Sacred grains

Sarah Gillespie travels to Hualien County, Taiwan, to learn about the significance – religious as well as culinary – of millet and rice 

Paid partnership with Taiwan Tourism Administration

Sacred grains

Sarah Gillespie travels to Hualien County, Taiwan, to learn about the significance – religious as well as culinary – of millet and rice

To listen along to this story on the indigenous culture of Taiwan, or to pause the playback, click the play button:

You can tell a lot about a culture by the way its words are weighted. The Japanese bow in four ways, with a different word for each; the Finns have at least 40 words for snow. The Amis — Taiwan’s largest indigenous group — have eight words for rice.

The words describe rice in different states — such as raw or cooked — and of different types. But the most important word is katepayi: the precious red glutinous rice that only they grow.

“We use the sticky rice in worship, making an offering for the safety of our families,” says Kanew Ipay.

Kanew is the chief of the Tafalong, a community of around 5,000 Amis living in Hualien County. We’re standing next to the Tafalong’s katepayi field, which yields about one tonne of rice per year.

A quilt of rice paddies blankets the surrounding lands, hemmed by the mist-wreathed mountains of the East Rift Valley. Most of these are for more profitable white rice varieties; Kanew owns ten hectares himself.

“The yield of red glutinous rice is only one-third, compared with normal rice; people are more interested in cash crops,” he says. “But we grow it because it’s part of our culture; we must preserve it.”

These days, tourists keep the tradition alive, contributing half the annual harvest. When the crops ripen in July, they join the Amis in the field, singing songs as they work.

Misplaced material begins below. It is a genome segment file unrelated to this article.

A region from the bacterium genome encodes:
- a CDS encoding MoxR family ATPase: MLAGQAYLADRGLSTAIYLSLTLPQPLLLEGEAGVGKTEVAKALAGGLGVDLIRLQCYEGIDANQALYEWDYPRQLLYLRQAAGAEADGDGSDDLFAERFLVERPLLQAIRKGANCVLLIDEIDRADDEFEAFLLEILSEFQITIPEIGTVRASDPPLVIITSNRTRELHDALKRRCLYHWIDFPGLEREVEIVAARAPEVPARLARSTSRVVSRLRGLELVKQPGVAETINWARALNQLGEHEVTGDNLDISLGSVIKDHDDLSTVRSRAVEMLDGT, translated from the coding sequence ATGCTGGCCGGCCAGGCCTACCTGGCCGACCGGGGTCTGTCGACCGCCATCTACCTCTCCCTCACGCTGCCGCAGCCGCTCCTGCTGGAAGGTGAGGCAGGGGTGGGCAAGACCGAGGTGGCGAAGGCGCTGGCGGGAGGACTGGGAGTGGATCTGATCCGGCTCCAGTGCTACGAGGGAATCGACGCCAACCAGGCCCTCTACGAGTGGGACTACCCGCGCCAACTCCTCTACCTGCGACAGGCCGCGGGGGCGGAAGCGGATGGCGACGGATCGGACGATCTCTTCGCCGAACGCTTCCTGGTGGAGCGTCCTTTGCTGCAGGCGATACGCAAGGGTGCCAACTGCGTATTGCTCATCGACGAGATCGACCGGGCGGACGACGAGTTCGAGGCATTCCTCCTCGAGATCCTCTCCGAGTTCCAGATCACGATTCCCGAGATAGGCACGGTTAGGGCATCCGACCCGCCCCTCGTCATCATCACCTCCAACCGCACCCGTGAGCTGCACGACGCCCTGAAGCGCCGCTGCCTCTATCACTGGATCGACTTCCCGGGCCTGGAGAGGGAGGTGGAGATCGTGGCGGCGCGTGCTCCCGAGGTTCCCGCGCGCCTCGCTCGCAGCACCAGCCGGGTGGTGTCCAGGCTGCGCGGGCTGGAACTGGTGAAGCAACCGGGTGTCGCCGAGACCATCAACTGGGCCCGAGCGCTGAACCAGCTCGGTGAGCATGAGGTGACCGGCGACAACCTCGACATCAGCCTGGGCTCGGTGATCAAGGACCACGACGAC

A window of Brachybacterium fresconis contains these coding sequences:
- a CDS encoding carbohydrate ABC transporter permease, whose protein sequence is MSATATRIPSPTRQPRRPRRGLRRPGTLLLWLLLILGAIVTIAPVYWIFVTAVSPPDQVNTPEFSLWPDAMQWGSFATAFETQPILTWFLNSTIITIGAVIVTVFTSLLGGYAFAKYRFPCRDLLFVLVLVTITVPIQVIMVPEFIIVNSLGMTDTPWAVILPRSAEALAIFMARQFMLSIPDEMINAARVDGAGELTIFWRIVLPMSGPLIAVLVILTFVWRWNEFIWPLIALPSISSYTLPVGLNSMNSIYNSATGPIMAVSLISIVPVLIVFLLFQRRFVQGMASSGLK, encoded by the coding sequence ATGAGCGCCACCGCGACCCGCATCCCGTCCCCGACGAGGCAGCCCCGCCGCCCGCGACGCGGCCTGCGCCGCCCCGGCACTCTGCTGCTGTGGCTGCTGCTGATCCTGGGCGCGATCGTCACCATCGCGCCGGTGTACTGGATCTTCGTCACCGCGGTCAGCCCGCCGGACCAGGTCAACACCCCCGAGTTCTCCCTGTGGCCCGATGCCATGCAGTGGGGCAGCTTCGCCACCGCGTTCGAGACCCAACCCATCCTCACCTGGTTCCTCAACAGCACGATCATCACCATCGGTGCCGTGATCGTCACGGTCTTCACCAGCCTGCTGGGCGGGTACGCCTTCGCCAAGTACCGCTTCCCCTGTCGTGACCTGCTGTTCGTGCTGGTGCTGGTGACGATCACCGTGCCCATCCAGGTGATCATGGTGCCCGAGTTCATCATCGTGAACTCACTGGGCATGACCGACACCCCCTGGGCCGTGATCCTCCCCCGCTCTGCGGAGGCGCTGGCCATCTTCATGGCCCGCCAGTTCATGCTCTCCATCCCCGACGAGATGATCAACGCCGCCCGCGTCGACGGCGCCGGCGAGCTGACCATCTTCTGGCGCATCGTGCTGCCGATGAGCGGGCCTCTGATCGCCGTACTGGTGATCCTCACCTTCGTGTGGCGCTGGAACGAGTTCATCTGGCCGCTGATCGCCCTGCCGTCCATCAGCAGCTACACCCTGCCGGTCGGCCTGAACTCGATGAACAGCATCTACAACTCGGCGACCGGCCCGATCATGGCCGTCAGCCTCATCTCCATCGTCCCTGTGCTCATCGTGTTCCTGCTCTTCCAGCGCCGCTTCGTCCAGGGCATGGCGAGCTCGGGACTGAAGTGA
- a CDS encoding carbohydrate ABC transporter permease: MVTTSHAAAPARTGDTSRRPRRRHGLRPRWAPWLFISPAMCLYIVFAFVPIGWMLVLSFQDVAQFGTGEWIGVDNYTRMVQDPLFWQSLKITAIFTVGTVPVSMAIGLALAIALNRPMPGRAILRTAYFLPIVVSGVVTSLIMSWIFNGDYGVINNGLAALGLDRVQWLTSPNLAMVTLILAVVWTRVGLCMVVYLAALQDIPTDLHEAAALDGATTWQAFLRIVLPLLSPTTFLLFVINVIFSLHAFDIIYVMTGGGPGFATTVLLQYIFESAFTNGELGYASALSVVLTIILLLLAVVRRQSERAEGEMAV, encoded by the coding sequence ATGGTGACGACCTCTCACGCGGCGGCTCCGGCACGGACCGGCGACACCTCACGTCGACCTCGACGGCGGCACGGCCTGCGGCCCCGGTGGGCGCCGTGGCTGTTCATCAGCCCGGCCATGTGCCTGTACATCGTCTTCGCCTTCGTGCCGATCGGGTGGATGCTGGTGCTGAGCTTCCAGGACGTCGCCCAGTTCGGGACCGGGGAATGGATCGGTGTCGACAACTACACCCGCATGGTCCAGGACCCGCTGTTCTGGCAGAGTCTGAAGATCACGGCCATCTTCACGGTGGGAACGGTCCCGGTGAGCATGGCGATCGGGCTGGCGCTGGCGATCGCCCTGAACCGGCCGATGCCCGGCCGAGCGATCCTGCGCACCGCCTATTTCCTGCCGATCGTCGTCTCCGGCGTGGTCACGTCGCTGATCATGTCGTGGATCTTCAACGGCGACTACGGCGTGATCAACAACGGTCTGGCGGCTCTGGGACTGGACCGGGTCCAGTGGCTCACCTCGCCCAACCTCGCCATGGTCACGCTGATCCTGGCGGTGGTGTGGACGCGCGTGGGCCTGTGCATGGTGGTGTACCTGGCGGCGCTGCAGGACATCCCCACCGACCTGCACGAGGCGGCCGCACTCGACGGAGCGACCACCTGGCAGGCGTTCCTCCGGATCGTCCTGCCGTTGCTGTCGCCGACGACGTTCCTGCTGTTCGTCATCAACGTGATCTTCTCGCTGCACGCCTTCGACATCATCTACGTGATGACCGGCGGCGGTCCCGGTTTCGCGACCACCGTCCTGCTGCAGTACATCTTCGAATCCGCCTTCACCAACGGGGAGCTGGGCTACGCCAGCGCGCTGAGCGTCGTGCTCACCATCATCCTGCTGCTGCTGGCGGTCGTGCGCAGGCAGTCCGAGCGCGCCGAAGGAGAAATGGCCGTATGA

As well as using katepayi in ritual, the Tafalong offer indigenous cookery classes. Kanew takes me into the tourist experience centre, where a pan of red glutinous rice has just finished steaming. I try a mouthful of the grains; they taste sweet and vegetal.

I’m to make fermented rice wine, under the guidance of chef Ilid Liu. “Until recently, this wine was made only by women in an isolated room, to protect it from… outside contaminants,” she says, grinning. “Before hunting or fishing, we spread three drops of the wine, for luck: one goes to heaven, the second to the ancestors and the third is for the earth.”

After cooling the rice in spring water, I mix it with yeast, then seal it in a jar.

Using strands of fluorescent wool, I make a pom-pom to affix to the lid; Ilid tells me that they represent the eyes of their ancestors. They’ll watch over the fermentation process, which takes about one month.

Fortunately, my hosts already have some rice wine on hand, and serve it in bottomless quantities along with our lunch: an indigenous banquet of pandan chicken, prickly ash omelette, stir-fried bird’s-nest fern, and spicy pork-and-vegetable wraps that I had made earlier with chef Ilid.

It’s the perfect complement to the table’s centrepiece: an enormous mound of katepayi.

The next day, I travel into the mountains of the East Rift Valley, crossing the border into Taitung County. Of Taiwan’s 500,000 indigenous people, a significant number live in Taitung, where one third of the population is indigenous. My destination is the Kamcing Tribe Village, where I will meet members of the Bunun ethnic group.

Before hunting or fishing, we spread three drops of the wine, for luck: one goes to heaven, the second to the ancestors and the third is for the earth.

I arrive at the entrance to the Kaiana Workshop and walk into a tropical garden, pungent with the scent of peaches and basil. I follow a trail of woodsmoke to the workshop, where I find CEO Hu Ibu and her father, Hu Tienguo.